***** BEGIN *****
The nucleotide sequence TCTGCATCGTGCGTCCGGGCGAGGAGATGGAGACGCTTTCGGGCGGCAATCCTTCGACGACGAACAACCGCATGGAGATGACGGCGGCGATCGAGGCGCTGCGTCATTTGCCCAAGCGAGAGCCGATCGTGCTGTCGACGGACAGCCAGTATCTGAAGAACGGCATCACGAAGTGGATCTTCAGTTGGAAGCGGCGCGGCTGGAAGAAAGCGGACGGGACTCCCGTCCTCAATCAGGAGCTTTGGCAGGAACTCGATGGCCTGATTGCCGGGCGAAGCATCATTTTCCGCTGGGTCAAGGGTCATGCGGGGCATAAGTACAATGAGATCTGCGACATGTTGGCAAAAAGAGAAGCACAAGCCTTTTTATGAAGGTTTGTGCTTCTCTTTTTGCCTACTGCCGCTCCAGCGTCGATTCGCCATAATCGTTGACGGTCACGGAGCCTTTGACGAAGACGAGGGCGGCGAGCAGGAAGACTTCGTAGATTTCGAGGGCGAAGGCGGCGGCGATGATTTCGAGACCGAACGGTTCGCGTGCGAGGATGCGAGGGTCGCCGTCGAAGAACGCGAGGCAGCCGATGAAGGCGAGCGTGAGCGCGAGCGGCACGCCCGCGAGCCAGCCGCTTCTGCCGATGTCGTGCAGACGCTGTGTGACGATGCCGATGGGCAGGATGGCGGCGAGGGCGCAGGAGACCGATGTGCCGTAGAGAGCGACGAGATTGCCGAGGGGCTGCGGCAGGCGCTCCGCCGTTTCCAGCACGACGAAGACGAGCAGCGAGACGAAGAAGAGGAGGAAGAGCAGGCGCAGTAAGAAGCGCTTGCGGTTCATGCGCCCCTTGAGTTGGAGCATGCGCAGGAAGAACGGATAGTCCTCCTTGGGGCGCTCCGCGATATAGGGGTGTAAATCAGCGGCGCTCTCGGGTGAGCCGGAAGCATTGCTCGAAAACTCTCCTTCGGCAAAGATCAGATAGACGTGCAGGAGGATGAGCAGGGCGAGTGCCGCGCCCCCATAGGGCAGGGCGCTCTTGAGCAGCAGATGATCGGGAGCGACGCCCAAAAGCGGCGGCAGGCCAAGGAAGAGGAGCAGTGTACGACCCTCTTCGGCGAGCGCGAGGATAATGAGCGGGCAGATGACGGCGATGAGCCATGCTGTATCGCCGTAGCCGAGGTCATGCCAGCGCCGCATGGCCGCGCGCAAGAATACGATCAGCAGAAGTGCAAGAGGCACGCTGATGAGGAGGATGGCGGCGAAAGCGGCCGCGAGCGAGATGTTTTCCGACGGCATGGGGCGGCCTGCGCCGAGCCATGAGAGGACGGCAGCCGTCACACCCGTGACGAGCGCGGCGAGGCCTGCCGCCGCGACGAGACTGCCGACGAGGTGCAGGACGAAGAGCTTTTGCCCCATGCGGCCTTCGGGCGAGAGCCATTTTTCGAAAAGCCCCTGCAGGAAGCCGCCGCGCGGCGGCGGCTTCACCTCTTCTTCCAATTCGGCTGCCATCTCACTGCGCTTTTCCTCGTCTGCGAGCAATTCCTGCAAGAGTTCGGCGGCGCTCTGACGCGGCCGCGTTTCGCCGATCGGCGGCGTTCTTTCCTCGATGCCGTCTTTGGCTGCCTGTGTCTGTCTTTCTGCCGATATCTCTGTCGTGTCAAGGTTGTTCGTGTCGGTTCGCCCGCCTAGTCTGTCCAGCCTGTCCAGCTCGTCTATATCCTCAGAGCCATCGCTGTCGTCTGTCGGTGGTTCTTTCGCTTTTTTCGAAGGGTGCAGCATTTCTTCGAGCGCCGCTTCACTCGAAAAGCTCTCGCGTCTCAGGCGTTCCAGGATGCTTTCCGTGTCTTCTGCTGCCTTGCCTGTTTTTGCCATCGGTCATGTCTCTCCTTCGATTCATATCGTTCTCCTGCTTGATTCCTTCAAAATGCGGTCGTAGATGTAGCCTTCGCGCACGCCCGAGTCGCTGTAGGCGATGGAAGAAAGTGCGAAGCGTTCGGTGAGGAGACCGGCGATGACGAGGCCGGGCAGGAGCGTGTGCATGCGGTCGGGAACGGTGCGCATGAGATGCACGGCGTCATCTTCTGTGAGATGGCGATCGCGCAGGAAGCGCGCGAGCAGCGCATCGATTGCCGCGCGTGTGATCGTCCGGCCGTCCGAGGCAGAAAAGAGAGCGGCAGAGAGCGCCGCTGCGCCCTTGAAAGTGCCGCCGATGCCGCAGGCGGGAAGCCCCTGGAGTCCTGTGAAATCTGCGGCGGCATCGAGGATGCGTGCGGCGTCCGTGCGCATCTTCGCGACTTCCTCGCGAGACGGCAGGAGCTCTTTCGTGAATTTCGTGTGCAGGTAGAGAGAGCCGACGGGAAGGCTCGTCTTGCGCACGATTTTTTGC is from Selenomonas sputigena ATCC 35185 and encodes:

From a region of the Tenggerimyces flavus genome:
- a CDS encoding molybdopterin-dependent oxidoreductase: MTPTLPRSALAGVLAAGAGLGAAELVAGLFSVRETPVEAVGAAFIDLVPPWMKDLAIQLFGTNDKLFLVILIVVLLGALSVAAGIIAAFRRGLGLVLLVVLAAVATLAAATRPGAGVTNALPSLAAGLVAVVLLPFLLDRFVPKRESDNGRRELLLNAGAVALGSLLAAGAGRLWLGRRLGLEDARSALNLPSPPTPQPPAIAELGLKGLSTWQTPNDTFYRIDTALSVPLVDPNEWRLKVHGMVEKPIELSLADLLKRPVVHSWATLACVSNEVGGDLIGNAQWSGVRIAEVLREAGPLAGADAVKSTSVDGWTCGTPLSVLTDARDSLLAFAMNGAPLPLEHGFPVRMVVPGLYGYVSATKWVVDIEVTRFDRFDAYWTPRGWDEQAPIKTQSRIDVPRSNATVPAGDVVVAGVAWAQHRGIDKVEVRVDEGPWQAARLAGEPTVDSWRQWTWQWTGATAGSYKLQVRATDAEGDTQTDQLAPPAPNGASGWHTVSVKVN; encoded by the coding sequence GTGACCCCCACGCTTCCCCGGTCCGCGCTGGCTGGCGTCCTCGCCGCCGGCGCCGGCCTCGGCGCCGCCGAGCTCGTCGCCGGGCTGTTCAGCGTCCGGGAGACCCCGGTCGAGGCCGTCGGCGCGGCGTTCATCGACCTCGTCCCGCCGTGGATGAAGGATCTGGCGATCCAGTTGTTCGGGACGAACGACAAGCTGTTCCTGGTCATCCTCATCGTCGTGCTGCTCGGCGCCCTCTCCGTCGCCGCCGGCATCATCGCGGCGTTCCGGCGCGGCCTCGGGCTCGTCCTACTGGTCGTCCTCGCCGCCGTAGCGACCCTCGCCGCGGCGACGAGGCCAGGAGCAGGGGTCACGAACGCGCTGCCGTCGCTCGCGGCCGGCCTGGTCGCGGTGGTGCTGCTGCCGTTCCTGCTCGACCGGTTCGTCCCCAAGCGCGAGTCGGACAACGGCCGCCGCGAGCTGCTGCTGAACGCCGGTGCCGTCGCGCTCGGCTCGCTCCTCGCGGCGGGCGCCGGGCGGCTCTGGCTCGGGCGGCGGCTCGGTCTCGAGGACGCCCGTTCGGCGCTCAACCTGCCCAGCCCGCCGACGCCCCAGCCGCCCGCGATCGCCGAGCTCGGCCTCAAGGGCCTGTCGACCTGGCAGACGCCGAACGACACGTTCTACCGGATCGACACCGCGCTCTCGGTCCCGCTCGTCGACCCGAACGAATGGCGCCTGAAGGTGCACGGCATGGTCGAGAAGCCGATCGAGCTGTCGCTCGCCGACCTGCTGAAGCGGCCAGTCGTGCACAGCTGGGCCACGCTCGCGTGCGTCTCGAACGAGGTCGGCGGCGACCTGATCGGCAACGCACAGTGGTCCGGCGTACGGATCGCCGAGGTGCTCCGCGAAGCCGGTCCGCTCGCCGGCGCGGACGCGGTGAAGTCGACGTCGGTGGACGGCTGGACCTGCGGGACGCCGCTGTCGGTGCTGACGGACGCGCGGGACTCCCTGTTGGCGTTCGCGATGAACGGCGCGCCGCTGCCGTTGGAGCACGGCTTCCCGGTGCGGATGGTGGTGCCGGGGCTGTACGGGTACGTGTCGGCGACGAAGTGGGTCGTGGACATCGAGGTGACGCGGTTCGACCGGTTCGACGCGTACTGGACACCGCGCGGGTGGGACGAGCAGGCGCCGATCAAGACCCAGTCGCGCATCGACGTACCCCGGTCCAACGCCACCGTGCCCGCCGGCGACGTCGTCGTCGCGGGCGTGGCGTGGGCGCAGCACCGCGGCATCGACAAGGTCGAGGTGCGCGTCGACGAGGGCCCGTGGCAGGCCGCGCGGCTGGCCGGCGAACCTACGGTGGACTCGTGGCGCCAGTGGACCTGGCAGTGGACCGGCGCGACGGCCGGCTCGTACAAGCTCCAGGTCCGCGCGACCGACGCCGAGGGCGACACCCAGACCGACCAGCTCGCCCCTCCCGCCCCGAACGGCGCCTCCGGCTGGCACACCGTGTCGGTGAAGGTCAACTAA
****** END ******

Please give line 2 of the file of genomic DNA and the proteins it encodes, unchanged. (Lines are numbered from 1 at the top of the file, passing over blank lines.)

From a region of the Tenggerimyces flavus genome: